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Live Review: Boy & Bear, September 13 @ The Tivoli

Words by Scenewave Australia - Published on September 14, 2014

For several years now, Sydney five-piece Boy & Bear have been at the forefront of Australian music. Internationally, too, they are lauded, and have been touring relentlessly over the past year on the back of their sophomore album, Harlequin Dream. Last night, according to frontman Dave Hosking, was the band’s 102nd performance of the year.

Supporting Boy & Bear was Brisbane’s Holy Holy. Based around the songwriting partnership of Timothy Carroll and Oscar Dawson, Holy Holy make tremendous, grand music brimming with emotion. Carroll has an unequivocal knack for lyricism, while Dawson has an unequivocal knack for shredding. Last time I saw them, at Black Bear Lodge, they were headlining their own run of shows, during which Impossible Like You proved a crowd favourite. This was also true last night, but it was a different Holy Holy that graced the stage of The Tivoli. It wasn’t just the development of a greater stage presence and a more polished set; it was the size of the venue. Holy Holy’s music deserves the vast space of a theatre. The unbridled enthusiasm of one middle-aged dancer suggests that others agree.

Fittingly for the ‘Get Up and Dance’ tour, Boy & Bear commenced their set with Bridges, the song from which that lyric is taken. It also happens to be one of my favourites from Harlequin Dream, the album that finally made me appreciate what Boy & Bear have to offer. Indie folk-rock has certainly never been my genre of choice. Indeed, it took the gorgeous melody of Southern Sun, the album’s lead single, for me to take notice and explore the rest of their work.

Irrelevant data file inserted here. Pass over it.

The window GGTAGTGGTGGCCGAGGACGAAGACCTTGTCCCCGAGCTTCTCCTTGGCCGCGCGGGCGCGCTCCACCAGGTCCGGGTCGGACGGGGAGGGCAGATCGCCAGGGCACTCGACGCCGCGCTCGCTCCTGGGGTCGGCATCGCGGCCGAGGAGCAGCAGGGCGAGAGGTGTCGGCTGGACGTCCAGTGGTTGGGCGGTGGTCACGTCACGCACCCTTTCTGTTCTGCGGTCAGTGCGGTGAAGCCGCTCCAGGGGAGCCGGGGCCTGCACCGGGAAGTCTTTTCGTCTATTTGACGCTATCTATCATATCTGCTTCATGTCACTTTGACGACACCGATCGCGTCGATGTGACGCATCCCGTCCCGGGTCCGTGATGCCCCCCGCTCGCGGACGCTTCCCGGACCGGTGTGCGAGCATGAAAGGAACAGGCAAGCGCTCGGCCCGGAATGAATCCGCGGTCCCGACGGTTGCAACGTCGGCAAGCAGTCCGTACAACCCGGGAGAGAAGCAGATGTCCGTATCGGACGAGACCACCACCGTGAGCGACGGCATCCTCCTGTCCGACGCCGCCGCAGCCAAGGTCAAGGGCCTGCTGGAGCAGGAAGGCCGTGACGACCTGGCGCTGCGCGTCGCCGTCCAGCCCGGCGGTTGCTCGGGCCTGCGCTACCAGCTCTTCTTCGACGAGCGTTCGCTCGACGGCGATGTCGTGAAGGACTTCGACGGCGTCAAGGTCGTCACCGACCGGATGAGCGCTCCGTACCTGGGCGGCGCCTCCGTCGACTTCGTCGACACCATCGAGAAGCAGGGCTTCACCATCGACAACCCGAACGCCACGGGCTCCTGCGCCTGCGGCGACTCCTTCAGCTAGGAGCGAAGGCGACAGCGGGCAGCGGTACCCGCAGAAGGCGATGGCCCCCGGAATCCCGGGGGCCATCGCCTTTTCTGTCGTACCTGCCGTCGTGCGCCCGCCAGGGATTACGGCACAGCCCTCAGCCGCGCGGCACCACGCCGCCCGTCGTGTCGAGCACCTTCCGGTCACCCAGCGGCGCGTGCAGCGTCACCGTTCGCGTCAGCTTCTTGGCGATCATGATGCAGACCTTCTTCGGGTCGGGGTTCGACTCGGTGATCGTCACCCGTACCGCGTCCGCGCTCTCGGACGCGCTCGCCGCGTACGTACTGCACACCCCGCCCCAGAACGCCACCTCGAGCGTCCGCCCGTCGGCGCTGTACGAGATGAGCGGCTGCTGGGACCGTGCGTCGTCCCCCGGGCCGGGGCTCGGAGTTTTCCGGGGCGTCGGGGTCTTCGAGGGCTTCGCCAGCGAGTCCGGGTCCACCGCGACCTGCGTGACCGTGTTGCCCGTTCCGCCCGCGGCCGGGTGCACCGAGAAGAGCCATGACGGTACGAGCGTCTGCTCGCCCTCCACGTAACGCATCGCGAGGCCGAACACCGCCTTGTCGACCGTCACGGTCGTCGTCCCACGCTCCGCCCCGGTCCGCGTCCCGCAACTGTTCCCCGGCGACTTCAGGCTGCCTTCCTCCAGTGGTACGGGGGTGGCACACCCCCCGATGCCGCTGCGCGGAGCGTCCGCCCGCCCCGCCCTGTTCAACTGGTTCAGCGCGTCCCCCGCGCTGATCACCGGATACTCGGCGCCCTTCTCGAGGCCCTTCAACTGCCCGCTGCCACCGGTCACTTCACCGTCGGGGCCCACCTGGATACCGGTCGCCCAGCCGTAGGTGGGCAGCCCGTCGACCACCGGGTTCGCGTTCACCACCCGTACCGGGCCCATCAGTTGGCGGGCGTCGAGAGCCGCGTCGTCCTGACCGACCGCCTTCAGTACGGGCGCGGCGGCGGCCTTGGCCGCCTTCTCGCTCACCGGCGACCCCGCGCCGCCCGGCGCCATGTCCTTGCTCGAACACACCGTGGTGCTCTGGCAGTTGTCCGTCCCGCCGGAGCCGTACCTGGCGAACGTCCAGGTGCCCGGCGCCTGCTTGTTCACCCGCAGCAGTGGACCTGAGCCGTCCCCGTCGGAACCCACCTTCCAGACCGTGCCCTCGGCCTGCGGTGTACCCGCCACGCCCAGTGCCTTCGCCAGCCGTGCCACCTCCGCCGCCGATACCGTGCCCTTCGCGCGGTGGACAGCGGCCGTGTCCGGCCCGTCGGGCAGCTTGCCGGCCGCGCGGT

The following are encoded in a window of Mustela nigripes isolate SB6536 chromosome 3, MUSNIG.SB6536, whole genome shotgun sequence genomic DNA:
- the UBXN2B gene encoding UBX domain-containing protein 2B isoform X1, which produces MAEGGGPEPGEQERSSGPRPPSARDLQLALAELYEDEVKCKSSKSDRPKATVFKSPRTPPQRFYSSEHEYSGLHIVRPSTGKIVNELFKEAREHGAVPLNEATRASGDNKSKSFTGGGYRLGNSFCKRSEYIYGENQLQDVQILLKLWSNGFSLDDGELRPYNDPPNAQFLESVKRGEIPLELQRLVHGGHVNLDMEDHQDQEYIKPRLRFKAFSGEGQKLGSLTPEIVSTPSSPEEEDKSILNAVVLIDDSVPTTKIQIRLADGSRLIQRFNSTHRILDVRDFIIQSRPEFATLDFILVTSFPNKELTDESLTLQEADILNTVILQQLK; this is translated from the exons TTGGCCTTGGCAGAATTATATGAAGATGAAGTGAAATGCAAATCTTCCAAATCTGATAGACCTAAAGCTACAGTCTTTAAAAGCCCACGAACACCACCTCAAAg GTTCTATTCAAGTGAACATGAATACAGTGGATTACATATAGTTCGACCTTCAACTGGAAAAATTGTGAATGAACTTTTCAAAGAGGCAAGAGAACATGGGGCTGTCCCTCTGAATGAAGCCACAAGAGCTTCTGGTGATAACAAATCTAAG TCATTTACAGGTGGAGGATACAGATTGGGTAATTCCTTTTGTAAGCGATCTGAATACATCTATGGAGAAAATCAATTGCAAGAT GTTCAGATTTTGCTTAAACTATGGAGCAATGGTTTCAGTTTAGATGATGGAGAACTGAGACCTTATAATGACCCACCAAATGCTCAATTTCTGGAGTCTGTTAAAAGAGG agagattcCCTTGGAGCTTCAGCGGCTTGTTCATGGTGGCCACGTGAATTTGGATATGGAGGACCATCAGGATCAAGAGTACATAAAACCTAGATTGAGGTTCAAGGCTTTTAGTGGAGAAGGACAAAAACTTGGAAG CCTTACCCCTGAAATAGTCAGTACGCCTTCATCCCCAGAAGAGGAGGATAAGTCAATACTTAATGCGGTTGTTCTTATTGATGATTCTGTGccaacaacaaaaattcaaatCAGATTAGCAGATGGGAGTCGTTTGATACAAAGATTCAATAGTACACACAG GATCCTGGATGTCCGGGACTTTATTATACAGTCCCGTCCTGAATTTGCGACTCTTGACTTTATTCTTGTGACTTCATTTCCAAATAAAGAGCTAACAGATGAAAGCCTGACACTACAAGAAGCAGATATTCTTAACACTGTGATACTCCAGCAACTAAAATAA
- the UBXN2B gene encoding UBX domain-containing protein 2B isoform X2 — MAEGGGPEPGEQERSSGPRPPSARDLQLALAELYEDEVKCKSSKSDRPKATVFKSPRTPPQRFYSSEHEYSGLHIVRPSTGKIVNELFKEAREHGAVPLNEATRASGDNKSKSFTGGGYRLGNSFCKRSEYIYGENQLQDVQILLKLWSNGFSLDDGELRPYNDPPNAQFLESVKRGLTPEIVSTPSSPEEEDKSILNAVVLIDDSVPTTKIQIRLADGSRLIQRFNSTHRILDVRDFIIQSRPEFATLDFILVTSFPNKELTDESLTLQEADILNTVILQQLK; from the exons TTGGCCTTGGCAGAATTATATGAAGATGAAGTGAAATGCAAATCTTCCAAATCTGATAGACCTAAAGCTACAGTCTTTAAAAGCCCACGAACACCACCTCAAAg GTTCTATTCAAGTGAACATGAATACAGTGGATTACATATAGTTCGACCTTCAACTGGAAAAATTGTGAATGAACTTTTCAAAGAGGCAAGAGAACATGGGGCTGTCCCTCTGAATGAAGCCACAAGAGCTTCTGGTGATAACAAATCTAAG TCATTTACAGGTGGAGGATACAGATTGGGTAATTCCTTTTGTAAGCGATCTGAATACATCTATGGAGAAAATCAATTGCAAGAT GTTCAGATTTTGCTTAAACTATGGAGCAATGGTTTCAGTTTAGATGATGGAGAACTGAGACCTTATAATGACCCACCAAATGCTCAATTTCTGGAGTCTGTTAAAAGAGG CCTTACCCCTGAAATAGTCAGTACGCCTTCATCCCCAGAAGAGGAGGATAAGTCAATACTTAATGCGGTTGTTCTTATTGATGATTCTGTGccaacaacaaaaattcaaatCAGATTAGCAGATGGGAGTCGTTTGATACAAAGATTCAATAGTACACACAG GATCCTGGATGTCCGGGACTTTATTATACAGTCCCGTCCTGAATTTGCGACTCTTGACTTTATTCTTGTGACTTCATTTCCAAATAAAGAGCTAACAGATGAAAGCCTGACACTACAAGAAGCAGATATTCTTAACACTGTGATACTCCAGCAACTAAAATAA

Southern Sun is the kind of song that works itself into the recesses of your mind and sits there for weeks, surfacing every few days to make you hum it to yourself. Last night, it was among a plethora of highlights comprised of songs from both the band’s albums. Not everything has gone smoothly, though. Drummer Tim Hart acknowledged that they (well, Dave) had forgotten the lyrics to Arrow Flight on seven consecutive occasions. Hilariously, they had been forced to Google their own lyrics that afternoon.

Nevertheless, Boy & Bear were marvellous. Milk & Sticks, Three-Headed Woman and Feeding Line were all very well-received. So too was Part-Time Believer, which may just be the most charming song ever written. The undeniable peak of the set, however, was Harlequin Dream, the lilting title track to their 2013 release, during which a saxophone was gloriously introduced to the fold. Magic.


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